In all verity, Atlas Shrugged is not an easy read. Its length alone might frighten some readers, but requiring even more mental faculty than that necessary to trudge through the nearly thousand pages is that required to pore the dense philosophical dogma that lies therein. Why, then, do I still maintain a positive opinion of and recommend this novel? The story is one that, though gripping, is even more so absorbing for its excellent use and conveyance of Rand’s beliefs. As it has affected countless others, Atlas Shrugged has similarly influenced my philosophical outlook and beliefs.

There will be those who will wholeheartedly disagree with Ms. Rand and her writings, yet the novel discussed here is worth the read even for the mental debate it will inevitably spark. If you are up for the challenge, as any good reader should be, and are open to intellectual growth, give Atlas Shrugged a shot.

-Sebastian R., 11th grade

Book Review: A Tale of Two Cities, by Charles Dickens

tale_two_cities_coverThis past year, I immersed myself in the study of the history of the world, a mighty feat that required exhaustive hours of reading and memorization. As with most students, I, at times, found this endeavor dry and lifeless, yet, conversely, often I was so captivated by a figure or civilization or event that history ceased to be a chore. To illustrate, an example of such an historical topic is the French Revolution.

Throughout all periods of history, there has been change; for stagnancy is something we humans seem incapable of maintaining. Nonetheless, at the end of the 18th century, change took on a form more radical than ever seen before. Shortly after its American counterpart, the French Revolution consisted of rapid metamorphoses in government and society, spurred by turbulent times and the boiling anger of the French People.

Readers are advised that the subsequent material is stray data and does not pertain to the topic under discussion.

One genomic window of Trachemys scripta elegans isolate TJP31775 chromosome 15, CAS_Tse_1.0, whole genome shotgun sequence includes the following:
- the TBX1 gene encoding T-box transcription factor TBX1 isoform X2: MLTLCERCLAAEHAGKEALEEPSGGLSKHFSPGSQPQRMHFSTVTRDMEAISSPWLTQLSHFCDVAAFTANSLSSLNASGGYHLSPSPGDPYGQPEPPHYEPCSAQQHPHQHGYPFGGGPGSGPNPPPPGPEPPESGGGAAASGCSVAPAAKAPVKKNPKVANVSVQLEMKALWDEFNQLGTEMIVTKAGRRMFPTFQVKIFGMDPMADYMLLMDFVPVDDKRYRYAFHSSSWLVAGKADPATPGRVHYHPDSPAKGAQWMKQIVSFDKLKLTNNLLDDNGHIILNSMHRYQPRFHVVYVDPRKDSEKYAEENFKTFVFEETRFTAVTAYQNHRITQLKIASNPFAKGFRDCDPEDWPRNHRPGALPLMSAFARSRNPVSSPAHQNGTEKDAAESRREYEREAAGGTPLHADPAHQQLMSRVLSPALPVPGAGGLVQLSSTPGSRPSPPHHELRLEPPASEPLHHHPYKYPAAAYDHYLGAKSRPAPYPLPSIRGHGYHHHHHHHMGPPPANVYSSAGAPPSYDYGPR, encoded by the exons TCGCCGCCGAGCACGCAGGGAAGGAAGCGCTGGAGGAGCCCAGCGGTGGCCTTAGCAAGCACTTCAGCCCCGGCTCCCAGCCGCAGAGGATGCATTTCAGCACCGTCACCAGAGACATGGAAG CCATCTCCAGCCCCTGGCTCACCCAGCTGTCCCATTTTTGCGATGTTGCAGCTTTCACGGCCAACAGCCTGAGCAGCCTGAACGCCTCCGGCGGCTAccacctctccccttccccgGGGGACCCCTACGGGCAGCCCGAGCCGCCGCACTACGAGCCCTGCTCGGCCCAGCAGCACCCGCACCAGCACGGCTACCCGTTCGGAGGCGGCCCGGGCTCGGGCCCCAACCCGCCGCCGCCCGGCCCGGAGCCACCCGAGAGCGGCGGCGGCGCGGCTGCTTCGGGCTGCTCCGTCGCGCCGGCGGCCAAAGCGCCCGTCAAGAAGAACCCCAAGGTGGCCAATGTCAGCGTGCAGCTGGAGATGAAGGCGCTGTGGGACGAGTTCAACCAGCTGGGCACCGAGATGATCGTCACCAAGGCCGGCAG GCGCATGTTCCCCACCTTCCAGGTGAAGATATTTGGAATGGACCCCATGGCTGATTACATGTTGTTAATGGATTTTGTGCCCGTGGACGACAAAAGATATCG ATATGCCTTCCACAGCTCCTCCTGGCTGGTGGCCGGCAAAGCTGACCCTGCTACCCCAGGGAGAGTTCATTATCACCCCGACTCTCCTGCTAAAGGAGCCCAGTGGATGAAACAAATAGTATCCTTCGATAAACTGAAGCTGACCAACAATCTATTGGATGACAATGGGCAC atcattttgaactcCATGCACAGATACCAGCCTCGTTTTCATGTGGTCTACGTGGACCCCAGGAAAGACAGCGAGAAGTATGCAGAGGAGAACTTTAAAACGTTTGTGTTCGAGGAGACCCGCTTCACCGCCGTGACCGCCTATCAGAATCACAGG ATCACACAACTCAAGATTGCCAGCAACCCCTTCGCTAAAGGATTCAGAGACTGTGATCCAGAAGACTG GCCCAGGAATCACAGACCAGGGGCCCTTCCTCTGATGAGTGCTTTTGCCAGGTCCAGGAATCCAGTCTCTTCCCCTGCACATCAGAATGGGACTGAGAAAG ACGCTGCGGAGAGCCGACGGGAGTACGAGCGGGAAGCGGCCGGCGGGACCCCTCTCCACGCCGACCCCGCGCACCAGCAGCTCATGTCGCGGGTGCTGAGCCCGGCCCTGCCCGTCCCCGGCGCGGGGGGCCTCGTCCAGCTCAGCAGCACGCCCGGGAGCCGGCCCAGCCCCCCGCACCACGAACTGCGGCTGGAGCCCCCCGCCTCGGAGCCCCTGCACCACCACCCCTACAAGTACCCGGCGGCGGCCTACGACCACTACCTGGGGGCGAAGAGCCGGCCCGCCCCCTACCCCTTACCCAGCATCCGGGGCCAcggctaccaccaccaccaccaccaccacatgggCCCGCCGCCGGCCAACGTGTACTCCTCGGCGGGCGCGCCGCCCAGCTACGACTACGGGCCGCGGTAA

It is easy to find and study these happenings in history books, but the best way to understand the general sentiment of the period, in my opinion, is to read Charles Dickens’ immortal work, A Tale of Two Cities.

Set in both Paris and London (hence the title) at the onset of the French Revolution, Dickens’ tale chronicles the occurrences surrounding a small group of characters, most notably the long-imprisoned Dr. Manette, his near perfect daughter Lucie, and her husband the, as the reader comes to learn, French noble Charles Darnay. In the first book of this three-part novel, Lucie and the Tellson’s Banker, Mr. Jarvis Lorry, travel to Paris to retrieve the former’s father, who was previously thought to be dead but has, instead, been released from a lengthy imprisonment in La Bastille.

This action sets the basis for the rest of the tale and the second book, where, as it commences, the reader is introduced to Charles Darnay, who is being tried for treason against England. Upon his acquittal, Darnay begins a life in England and eventually comes to wed Lucie. Yet simultaneously, in France, the reader observes the wine-shop owners of Saint Antoine, Madame and Monsieur Defarge, who are at the forefront of the revolution as they lead the storming of the Bastille and the resistance against the French nobility. A son of the aristocracy, Charles is summoned to help by the proprietor of the estate of his uncle, whom we know as the Marquis. Yet, as both an immigrant and a noble, Charles is imprisoned in Paris, and so Lucie and her father travel to the aforementioned city in a desperate attempt to save their loved one.

I shall not discuss the climax and conclusion of the novel; that, reader, is for you to discover on your own. But I warn of the turmoil of the events that transpire subsequent to the actions stated above. The revolution is unrelenting in its wrath, and quite frightening, especially as it is manifested in the character of Madame Defarge herself. Ultimately, however, the indomitable spirit of the tale’s protagonists yield them a bittersweet refuge from the terror of the new French Republic.